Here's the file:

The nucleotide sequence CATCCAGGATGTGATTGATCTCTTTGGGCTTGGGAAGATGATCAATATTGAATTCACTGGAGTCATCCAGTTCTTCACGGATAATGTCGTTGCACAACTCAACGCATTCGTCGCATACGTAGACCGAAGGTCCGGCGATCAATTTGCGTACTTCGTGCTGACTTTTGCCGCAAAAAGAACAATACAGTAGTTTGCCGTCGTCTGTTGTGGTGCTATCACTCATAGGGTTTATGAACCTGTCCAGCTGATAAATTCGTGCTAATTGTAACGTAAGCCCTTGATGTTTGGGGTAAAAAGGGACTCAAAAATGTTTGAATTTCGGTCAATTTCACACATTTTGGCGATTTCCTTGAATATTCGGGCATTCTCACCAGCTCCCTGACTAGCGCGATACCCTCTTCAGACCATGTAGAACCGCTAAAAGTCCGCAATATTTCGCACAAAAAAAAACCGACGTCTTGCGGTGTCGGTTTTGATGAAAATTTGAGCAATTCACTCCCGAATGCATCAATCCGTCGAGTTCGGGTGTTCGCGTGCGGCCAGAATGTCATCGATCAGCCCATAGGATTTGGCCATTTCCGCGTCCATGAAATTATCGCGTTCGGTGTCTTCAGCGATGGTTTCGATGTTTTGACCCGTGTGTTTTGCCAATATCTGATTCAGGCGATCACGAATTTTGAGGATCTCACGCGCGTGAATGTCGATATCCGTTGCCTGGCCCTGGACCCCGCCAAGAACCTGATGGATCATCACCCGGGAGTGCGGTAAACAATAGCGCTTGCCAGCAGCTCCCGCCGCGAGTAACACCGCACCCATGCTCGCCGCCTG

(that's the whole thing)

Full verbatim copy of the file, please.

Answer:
The nucleotide sequence CATCCAGGATGTGATTGATCTCTTTGGGCTTGGGAAGATGATCAATATTGAATTCACTGGAGTCATCCAGTTCTTCACGGATAATGTCGTTGCACAACTCAACGCATTCGTCGCATACGTAGACCGAAGGTCCGGCGATCAATTTGCGTACTTCGTGCTGACTTTTGCCGCAAAAAGAACAATACAGTAGTTTGCCGTCGTCTGTTGTGGTGCTATCACTCATAGGGTTTATGAACCTGTCCAGCTGATAAATTCGTGCTAATTGTAACGTAAGCCCTTGATGTTTGGGGTAAAAAGGGACTCAAAAATGTTTGAATTTCGGTCAATTTCACACATTTTGGCGATTTCCTTGAATATTCGGGCATTCTCACCAGCTCCCTGACTAGCGCGATACCCTCTTCAGACCATGTAGAACCGCTAAAAGTCCGCAATATTTCGCACAAAAAAAAACCGACGTCTTGCGGTGTCGGTTTTGATGAAAATTTGAGCAATTCACTCCCGAATGCATCAATCCGTCGAGTTCGGGTGTTCGCGTGCGGCCAGAATGTCATCGATCAGCCCATAGGATTTGGCCATTTCCGCGTCCATGAAATTATCGCGTTCGGTGTCTTCAGCGATGGTTTCGATGTTTTGACCCGTGTGTTTTGCCAATATCTGATTCAGGCGATCACGAATTTTGAGGATCTCACGCGCGTGAATGTCGATATCCGTTGCCTGGCCCTGGACCCCGCCAAGAACCTGATGGATCATCACCCGGGAGTGCGGTAAACAATAGCGCTTGCCAGCAGCTCCCGCCGCGAGTAACACCGCACCCATGCTCGCCGCCTG